Official advice for New Zealanders living and travelling overseas

  • Reviewed: 29 June 2017, 15:03 NZST
  • Still current at: 20 September 2017

Extreme Risk

There is extreme risk to your security in the border regions with Libya, Mauritania, Mali, Niger and Tunisia due to a heightened threat from terrorism and kidnapping. We advise against all travel to within 100 kilometres of the borders with Libya, Mali, Mauritania and Niger and within 30 kilometres of the border with Tunisia.

High Risk

There is high risk to your security in the mountainous region of Kabylia and  the wilayas (provinces) of Annaba, Béchar, Biskra, El Bayadh, El Taref, Jijel, Khenchela, Laghouat, Skikda, Souk Ahras due to the threat of terrorism, banditry and kidnapping. We advise against all tourist and other non-essential travel in these areas.

Some Risk

There is some risk to your security in the elsewhere in Algeria, including the main cities, due to the potential for civil unrest and the threat of terrorism. We advise caution.

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Terrorism
There is a high threat from terrorism in Algeria. We continue to receive information that terrorists aspire to conduct attacks in Algeria. While the threat is greatest in remote mountainous regions and rural areas, attacks can occur anywhere, at any time, and there is a risk of being in the wrong place at the wrong time.

Most of the recent attacks have targeted Algerian security forces and government interests, however, Al Qaeda in the Islamic Maghred (AQIM) and similar groups have signalled an intent to target foreigners and Western interests. There have been a number of attacks in recent years on oil and gas facilities resulting in foreigners being taken hostage and killed. In January 2013, thirty seven foreign nationals were killed in an attack on a gas facility at In Amenas near the Libyan border. Further attacks are possible.

New Zealanders in Algeria are advised to maintain a high degree of personal security awareness at all times, keep a low profile and stay alert to local  developments. We recommend adhering to any restrictions and instructions issued by the local authorities.

Kidnapping
There is a high risk of kidnapping in Algeria,  particularly in the Kabylie region in north east Algeria and remote regions in the Sahara. In 2014, a French national was kidnapped in the mountainous Tizi Ouzou area, in the Kabylie region, and was later murdered.

We strongly advise against unnecessary travel to remote areas and against all travel to the border regions near Mauritania, Mali, Niger, Libya and Tunisia due to the heightened risk of kidnapping. New Zealanders in Algeria are advised to seek professional security advice before travelling to areas of particular risk and ensure appropriate personal security protection measures are in place. 

Civil unrest/political tension
Protests and demonstrations are a frequent occurrence and can be triggered by political developments and events in both Algeria and the wider region. While most political gatherings are peaceful, they have the potential to turn violent. 

New Zealanders in Algeria are advised to avoid any political gatherings, protests and demonstrations. You should monitor the media to stay informed of local events which may affect you safety. If you are in an area affected by demonstrations or violence, you should leave the area if it is safe to do so or find a safe location, remain indoors and heed any local advice.

Local travel
New Zealanders in Algeria should ensure they put in place appropriate personal security protection measures. If travelling independently it is advisable to notify the Algerian Ministry of Foreign Affairs or local authorities for advice on security arrangements. Hotels should be able to help with contacting local authorities. We advise that you should accept any security escort you’re offered and co-operate with authorities.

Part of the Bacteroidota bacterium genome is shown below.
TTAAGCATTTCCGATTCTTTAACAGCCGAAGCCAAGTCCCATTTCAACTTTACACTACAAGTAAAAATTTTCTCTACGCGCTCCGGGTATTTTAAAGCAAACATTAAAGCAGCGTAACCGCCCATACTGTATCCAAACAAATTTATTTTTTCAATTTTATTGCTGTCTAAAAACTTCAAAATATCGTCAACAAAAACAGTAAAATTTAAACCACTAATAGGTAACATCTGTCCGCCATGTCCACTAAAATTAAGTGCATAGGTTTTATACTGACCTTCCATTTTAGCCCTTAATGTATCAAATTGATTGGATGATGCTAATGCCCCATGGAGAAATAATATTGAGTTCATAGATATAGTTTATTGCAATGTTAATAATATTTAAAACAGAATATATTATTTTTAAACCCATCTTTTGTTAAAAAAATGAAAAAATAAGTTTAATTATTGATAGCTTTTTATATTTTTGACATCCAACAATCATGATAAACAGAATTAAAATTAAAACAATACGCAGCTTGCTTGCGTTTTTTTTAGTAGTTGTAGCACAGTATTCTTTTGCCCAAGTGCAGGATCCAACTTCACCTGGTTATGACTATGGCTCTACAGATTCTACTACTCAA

New Zealanders travelling in Algeria should avoid travelling outside the major cities by road, due to security concerns, particularly at night when there is a heightened risk. Where possible, travel should be by air and accommodation should be prearranged and at a place where a high level of security is provided. Authorities will want to know your travel plans when travelling outside major cities and may assign police or gendarmes to protect you. When moving around Algiers and the other main cities, you should avoid areas that you don’t know, especially after dark.

General travel advice
New Zealanders are advised to respect religious and social traditions in Algeria to avoid offending local sensitivities. Modesty and discretion should be exercised in both dress and behaviour.

New Zealanders travelling or living in Algeria should have a comprehensive travel insurance policy in place that includes provision for medical evacuation by air. 

New Zealanders in Algeria are strongly encouraged to register their details with the Ministry of Foreign Affairs and Trade.

Travel tips


The New Zealand Embassy Cairo, Egypt is accredited to Algeria

Street Address 8th floor, North Tower, Nile City building, Corniche El Nil, Ramlet Beaulac, Cairo, Egypt Telephone +202 2461 6000 Fax +202 2461 6099 Email enquiries@nzembassy.org.eg Web Site http://www.mfat.govt.nz/egypt Hours Sun-Thur 0900-1500 hrs Note In an emergency or if you require urgent assistance, please call the Embassy on +202 2461 6000. Outside of business hours you will be redirected to an after-hours duty service.

See our regional advice for Africa

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Accredited New Zealand Embassy Egypt

Street Address
8th floor, North Tower, Nile City building, Corniche El Nil, Ramlet Beaulac, Cairo, Egypt

Telephone: +202 2461 6000

Fax: +202 2461 6099

Email: enquiries@nzembassy.org.eg

Website: http://www.mfat.govt.nz/egypt

Hours: Sun-Thur 0900-1500 hrs

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